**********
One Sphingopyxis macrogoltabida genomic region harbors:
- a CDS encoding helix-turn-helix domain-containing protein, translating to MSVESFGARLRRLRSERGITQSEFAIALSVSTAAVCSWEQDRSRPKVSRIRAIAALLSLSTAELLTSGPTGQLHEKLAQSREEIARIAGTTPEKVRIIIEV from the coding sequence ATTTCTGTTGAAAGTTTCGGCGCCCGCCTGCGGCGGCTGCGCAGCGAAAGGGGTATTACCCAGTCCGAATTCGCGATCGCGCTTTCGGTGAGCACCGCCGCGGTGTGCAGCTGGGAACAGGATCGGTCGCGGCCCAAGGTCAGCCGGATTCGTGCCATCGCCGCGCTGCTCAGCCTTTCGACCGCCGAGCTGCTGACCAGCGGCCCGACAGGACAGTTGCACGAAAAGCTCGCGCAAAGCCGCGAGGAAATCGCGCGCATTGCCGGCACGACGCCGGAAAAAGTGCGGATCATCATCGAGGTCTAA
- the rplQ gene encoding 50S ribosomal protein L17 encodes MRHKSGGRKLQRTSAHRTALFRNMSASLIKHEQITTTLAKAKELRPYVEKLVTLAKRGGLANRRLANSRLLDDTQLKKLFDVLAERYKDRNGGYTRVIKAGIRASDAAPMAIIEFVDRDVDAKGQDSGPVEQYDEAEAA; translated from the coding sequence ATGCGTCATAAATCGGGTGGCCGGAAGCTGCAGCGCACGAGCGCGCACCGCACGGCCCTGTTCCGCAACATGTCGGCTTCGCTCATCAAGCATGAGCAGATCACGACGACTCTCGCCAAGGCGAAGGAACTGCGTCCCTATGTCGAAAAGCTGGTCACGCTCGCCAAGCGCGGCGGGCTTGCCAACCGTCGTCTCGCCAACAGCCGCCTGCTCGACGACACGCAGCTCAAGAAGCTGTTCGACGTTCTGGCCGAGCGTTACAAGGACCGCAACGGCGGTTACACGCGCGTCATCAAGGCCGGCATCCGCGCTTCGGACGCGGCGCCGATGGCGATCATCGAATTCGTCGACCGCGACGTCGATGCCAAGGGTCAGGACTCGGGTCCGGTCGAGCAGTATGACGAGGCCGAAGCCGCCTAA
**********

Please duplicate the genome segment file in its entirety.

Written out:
One Sphingopyxis macrogoltabida genomic region harbors:
- a CDS encoding helix-turn-helix domain-containing protein, translating to MSVESFGARLRRLRSERGITQSEFAIALSVSTAAVCSWEQDRSRPKVSRIRAIAALLSLSTAELLTSGPTGQLHEKLAQSREEIARIAGTTPEKVRIIIEV from the coding sequence ATTTCTGTTGAAAGTTTCGGCGCCCGCCTGCGGCGGCTGCGCAGCGAAAGGGGTATTACCCAGTCCGAATTCGCGATCGCGCTTTCGGTGAGCACCGCCGCGGTGTGCAGCTGGGAACAGGATCGGTCGCGGCCCAAGGTCAGCCGGATTCGTGCCATCGCCGCGCTGCTCAGCCTTTCGACCGCCGAGCTGCTGACCAGCGGCCCGACAGGACAGTTGCACGAAAAGCTCGCGCAAAGCCGCGAGGAAATCGCGCGCATTGCCGGCACGACGCCGGAAAAAGTGCGGATCATCATCGAGGTCTAA
- the rplQ gene encoding 50S ribosomal protein L17 encodes MRHKSGGRKLQRTSAHRTALFRNMSASLIKHEQITTTLAKAKELRPYVEKLVTLAKRGGLANRRLANSRLLDDTQLKKLFDVLAERYKDRNGGYTRVIKAGIRASDAAPMAIIEFVDRDVDAKGQDSGPVEQYDEAEAA; translated from the coding sequence ATGCGTCATAAATCGGGTGGCCGGAAGCTGCAGCGCACGAGCGCGCACCGCACGGCCCTGTTCCGCAACATGTCGGCTTCGCTCATCAAGCATGAGCAGATCACGACGACTCTCGCCAAGGCGAAGGAACTGCGTCCCTATGTCGAAAAGCTGGTCACGCTCGCCAAGCGCGGCGGGCTTGCCAACCGTCGTCTCGCCAACAGCCGCCTGCTCGACGACACGCAGCTCAAGAAGCTGTTCGACGTTCTGGCCGAGCGTTACAAGGACCGCAACGGCGGTTACACGCGCGTCATCAAGGCCGGCATCCGCGCTTCGGACGCGGCGCCGATGGCGATCATCGAATTCGTCGACCGCGACGTCGATGCCAAGGGTCAGGACTCGGGTCCGGTCGAGCAGTATGACGAGGCCGAAGCCGCCTAA